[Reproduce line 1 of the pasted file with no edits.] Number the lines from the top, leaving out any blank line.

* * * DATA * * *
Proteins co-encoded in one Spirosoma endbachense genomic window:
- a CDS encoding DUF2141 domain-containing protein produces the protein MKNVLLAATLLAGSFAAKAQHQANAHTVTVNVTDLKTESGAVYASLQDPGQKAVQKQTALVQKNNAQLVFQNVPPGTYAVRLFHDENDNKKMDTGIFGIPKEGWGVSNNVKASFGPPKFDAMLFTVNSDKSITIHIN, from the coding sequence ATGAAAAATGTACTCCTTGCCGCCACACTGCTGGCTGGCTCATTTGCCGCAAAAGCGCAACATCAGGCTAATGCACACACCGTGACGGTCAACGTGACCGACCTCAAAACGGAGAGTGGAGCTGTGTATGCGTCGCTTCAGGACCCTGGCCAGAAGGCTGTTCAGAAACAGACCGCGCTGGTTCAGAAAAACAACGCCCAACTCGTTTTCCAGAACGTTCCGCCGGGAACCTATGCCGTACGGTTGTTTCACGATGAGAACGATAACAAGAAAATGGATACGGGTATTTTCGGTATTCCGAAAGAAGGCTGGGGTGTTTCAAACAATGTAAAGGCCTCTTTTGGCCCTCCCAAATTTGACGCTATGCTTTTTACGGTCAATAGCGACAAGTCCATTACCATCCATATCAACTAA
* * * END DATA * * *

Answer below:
Proteins co-encoded in one Spirosoma endbachense genomic window: